In November, the bond and stock markets reacted to serial shifts considering the potential for a near-term, partial settlement of the U.S./China trade negotiations.
- U.S. Treasury Curve: Fixed income benefited from the late-month volatility as the Treasury curve flattened.
- Tax-Exempt Municipal/Treasury Ratios: Yields in shorter maturities fell the most, pushing ratios to extreme levels as absolute yields closed the month at year-to-date lows.
- Municipal Market Technicals: Demand for munis was strong given record-breaking fund flows and heightened reinvestment of coupons and maturities.
- Corporate Credit Spreads: Investment grade (IG) corporate spreads reached their tightest levels of the year in July.
- Corporate Supply and Demand: Per Wells Fargo, IG funds reported $21 billion of inflows during the month, bringing year-to-date inflows to $166 billion.
- Securitized Trends: Net supply of mortgage-backed securities (MBS) continues to run below forecast, as the securitization rate has dropped.
As widely forecast, the FOMC cut their benchmark rate by 25 basis points (bps) in July, citing weakness in the global economy and uncertainty due to ongoing trade tensions. This was the first rate cut in 11 years and was described by Fed Chairman Jerome Powell as a “midcycle adjustment.” The FOMC noted in both its press release and subsequent press conference that while “the outlook for the U.S. economy remains favorable,” the cut was intended to support this outlook and offset the effect of “weak global growth and trade policy uncertainty.” While the FOMC voted in favor of a cut, it is notable that two members dissented, potentially making future cuts more challenging.
Fixed income benefited from the late-month volatility as the Treasury curve flattened, a function of two-year rates rising while the 10-year range closed unchanged at 2 percent. While the 2s5s curve remains inverted, both 2s10s and 2s30s flattened by 12bps and 11bps, respectively.
Municipal Market Review
Municipal yields fell in tandem with Treasuries but outperformed. Positive technicals bolstered municipals as they continued their positive performance streak, with the Bloomberg Barclays Municipal Index returning 0.81 percent in July, bringing the year-to-date total return to 5.94 percent. July returns were strongest for bonds with maturities of five years and longer. Yields in shorter maturities fell the most, pushing ratios to extreme levels as absolute yields closed the month at year-to-date lows. Yields in the 10-year range and longer ended the month only 25-30bps from all-time lows reached in July of 2016.1 Strong seasonal technicals were the primary driver. Supply was tepid as issuance dropped to $25 billion, the second lowest month of the year. In addition, demand was strong given heightened reinvestment of coupons and maturities and record-breaking fund flows totaling $52 billion over 29 consecutive weeks.2
Corporate Market Review
Investment grade corporate spreads reached their tightest levels of the year (+108bps) in July due to decent U.S. economic data and the prospect of further easing from global central banks. Spreads tightened 7bps with the Bloomberg Barclays U.S. Investment Grade Corporate Index generating 63bps of excess returns over U.S. Treasuries in July and year-to-date total return of 10.47 percent. The best performing sectors were Utilities, Tobacco, and Life Insurance while laggards included Independent E&Ps, Aerospace & Defense and Chemicals. Lower quality outperformed with BBB-rated corporates generating 72bps of excess returns compared 55bps for single-A’s per Barclays. Technicals within the corporate market remain strong due to broad-based inflows and declining dealer inventories. Per Wells Fargo, IG funds reported $21 billion of inflows during the month, bringing year-to-date inflows to $166 billion. IG supply for July was $103 billion per Barclays, up 65 percent year-over-year, but year-to-date volume is still down 7 percent from the same period in 2018.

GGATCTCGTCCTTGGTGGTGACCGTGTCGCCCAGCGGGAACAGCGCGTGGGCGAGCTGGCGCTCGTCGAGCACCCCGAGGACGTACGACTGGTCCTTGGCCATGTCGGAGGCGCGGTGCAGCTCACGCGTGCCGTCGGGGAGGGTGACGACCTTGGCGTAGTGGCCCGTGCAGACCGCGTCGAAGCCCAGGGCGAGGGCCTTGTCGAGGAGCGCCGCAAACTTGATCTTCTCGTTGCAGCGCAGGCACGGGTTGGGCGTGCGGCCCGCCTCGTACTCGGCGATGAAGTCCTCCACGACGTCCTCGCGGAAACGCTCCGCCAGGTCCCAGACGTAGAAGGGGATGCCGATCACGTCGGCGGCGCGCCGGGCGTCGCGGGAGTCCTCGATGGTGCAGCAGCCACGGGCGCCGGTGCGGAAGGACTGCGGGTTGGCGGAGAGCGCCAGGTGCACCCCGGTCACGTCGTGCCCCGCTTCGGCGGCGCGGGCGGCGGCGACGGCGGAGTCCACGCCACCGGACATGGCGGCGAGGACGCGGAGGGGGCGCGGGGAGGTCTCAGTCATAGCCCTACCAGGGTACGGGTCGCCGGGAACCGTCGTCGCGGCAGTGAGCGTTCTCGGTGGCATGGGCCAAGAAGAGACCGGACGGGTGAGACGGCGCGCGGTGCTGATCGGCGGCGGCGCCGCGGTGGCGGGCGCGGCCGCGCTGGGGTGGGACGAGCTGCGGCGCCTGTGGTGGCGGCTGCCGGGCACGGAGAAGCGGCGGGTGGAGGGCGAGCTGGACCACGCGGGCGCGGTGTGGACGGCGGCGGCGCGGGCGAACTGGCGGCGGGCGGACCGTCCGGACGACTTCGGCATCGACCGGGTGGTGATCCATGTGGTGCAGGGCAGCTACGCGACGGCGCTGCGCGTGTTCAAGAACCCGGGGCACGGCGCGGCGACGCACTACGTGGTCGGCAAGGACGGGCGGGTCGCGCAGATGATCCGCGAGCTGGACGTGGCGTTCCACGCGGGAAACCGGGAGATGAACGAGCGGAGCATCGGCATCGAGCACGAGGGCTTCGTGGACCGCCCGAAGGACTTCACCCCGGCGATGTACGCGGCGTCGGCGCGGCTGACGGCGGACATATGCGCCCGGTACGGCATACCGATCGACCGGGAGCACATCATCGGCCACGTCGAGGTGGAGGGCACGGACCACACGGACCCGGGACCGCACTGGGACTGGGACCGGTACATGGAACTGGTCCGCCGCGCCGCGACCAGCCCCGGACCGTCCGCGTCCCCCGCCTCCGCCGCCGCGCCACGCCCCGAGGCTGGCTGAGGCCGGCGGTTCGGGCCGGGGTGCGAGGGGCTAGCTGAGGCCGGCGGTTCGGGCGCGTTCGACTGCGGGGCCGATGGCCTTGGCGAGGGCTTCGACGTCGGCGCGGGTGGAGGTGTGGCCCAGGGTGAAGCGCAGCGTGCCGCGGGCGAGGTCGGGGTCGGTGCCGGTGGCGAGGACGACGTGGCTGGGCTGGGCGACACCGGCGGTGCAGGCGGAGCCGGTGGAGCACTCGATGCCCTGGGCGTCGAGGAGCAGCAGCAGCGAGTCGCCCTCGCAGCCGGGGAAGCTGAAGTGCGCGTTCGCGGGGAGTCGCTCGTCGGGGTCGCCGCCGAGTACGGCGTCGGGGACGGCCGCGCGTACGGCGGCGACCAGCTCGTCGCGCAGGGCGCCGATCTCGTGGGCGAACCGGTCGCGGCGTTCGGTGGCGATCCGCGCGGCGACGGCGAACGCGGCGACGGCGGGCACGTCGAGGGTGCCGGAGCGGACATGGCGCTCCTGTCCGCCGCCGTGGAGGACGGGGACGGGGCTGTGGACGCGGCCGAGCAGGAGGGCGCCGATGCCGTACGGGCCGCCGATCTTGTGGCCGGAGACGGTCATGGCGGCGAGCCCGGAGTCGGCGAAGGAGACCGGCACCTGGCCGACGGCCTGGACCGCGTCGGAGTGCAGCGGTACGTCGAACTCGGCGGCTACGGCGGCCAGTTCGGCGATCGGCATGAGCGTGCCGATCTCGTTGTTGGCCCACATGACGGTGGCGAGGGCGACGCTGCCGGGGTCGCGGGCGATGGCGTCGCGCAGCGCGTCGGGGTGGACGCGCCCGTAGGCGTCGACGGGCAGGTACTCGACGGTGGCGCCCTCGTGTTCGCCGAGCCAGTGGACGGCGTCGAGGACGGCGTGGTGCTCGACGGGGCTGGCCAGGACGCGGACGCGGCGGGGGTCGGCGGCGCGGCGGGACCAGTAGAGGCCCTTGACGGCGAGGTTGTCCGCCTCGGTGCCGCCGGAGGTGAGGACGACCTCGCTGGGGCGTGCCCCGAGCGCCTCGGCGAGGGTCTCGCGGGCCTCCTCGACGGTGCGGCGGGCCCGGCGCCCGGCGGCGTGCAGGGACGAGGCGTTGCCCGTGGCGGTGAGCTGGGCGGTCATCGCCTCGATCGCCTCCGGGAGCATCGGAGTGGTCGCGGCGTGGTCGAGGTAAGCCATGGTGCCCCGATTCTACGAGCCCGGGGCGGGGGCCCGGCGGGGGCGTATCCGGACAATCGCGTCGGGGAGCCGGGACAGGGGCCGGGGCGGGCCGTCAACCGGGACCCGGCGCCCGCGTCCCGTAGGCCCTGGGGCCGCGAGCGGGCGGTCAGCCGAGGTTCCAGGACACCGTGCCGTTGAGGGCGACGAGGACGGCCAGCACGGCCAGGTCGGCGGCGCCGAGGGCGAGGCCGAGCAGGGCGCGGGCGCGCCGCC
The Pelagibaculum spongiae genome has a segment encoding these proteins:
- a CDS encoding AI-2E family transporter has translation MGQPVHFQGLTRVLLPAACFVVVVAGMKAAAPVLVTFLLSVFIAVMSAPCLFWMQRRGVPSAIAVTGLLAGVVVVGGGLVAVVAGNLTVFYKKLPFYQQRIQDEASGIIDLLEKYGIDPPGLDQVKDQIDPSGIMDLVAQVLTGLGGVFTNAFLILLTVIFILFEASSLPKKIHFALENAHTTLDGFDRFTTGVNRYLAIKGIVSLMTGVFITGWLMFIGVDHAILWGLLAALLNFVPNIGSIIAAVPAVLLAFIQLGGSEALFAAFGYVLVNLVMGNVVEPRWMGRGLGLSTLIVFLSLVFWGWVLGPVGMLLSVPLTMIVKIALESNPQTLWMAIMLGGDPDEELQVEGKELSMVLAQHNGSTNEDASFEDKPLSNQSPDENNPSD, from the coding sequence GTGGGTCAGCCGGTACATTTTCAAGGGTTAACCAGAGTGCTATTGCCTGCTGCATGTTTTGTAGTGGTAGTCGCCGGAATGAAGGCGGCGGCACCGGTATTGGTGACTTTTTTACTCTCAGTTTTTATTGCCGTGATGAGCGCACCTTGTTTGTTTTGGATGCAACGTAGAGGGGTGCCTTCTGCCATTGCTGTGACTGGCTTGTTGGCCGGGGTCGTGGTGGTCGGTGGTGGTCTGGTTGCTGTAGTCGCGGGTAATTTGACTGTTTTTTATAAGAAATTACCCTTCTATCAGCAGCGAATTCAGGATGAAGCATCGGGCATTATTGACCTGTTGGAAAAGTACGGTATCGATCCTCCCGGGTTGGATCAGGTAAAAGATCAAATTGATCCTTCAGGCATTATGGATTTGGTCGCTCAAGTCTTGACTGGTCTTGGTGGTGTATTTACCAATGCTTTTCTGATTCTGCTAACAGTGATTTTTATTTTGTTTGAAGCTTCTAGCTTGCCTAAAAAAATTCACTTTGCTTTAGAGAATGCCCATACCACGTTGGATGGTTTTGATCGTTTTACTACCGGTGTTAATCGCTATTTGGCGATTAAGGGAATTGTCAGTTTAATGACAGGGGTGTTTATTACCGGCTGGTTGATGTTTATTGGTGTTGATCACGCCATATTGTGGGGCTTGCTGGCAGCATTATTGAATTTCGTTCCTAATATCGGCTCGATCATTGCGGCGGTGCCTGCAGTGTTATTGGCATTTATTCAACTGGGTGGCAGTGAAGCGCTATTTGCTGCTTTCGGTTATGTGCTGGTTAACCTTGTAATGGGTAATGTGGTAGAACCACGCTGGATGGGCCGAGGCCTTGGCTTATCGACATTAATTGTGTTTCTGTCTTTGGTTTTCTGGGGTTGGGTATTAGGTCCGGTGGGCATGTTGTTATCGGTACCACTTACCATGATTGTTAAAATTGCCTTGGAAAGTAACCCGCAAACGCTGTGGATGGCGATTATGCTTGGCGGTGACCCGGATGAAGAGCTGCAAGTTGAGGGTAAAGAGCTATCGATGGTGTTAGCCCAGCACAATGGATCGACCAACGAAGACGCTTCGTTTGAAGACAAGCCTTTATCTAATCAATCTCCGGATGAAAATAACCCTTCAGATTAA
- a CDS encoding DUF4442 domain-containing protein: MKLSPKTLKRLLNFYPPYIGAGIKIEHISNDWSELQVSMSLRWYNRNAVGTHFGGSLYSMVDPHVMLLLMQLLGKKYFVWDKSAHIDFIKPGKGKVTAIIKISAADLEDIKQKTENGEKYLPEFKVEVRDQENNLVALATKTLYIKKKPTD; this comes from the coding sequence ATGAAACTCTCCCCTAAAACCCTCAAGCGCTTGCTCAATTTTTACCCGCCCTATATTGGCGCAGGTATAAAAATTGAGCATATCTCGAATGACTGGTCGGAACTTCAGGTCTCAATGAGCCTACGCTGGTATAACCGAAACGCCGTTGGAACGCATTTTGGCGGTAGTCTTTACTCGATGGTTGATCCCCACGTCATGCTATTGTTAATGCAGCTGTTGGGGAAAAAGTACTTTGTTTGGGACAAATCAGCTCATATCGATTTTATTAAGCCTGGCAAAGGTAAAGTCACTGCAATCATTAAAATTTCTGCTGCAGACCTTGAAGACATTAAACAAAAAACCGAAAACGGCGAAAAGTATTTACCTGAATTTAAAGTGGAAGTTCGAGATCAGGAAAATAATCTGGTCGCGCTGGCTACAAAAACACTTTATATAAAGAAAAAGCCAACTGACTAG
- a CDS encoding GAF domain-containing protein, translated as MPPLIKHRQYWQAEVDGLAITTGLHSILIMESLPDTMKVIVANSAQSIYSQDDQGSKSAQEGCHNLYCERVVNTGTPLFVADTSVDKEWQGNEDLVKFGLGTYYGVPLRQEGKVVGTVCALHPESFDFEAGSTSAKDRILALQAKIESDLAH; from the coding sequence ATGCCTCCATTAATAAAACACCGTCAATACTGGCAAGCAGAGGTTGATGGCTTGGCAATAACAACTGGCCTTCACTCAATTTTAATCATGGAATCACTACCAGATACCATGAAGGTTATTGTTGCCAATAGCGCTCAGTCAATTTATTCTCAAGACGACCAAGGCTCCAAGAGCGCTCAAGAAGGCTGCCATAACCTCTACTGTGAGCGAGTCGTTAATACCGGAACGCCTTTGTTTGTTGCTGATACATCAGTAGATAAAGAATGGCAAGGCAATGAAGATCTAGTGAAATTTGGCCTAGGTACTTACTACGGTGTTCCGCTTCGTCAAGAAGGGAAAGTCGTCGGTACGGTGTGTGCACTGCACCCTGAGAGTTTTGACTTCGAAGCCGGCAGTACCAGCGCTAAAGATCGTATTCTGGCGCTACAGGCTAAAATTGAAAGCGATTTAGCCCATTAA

Securitized Market Review
MBS had a positive month in July, returning 43bps of excess returns; year-to-date total return stands at 4.59 percent per the Bloomberg Barclays U.S. MBS Index. Net supply of MBS continues to run below forecast,3 as the securitization rate has dropped, and new and existing home sale data has been volatile and clouded by seasonal and weather-related impacts.
ABS performance was modestly positive in July, with 8bps of excess return over Treasuries, per the Bloomberg Barclays ABS Index. While net supply for the sector has been healthy and in line with projections, credit card supply is running roughly 45 percent lower year-over-year.4
Agency CMBS also posted positive excess return of 26bps over U.S. Treasuries per the Bloomberg Barclays Agency CMBS Index. Longer maturities outperformed shorter maturities as a result of stronger carry. Year-to-date Agency CMBS net supply totaled $42 billion through end of July, as the sector continues to take market share from the conduit sector.5
 Thomson Reuters as of July 31, 2019.
 Lipper and JP Morgan as of July 31, 2019.
 Based on dealer estimates.
 Bank of America as of July 31, 2019.
 Bank of America as of July 31, 2019.
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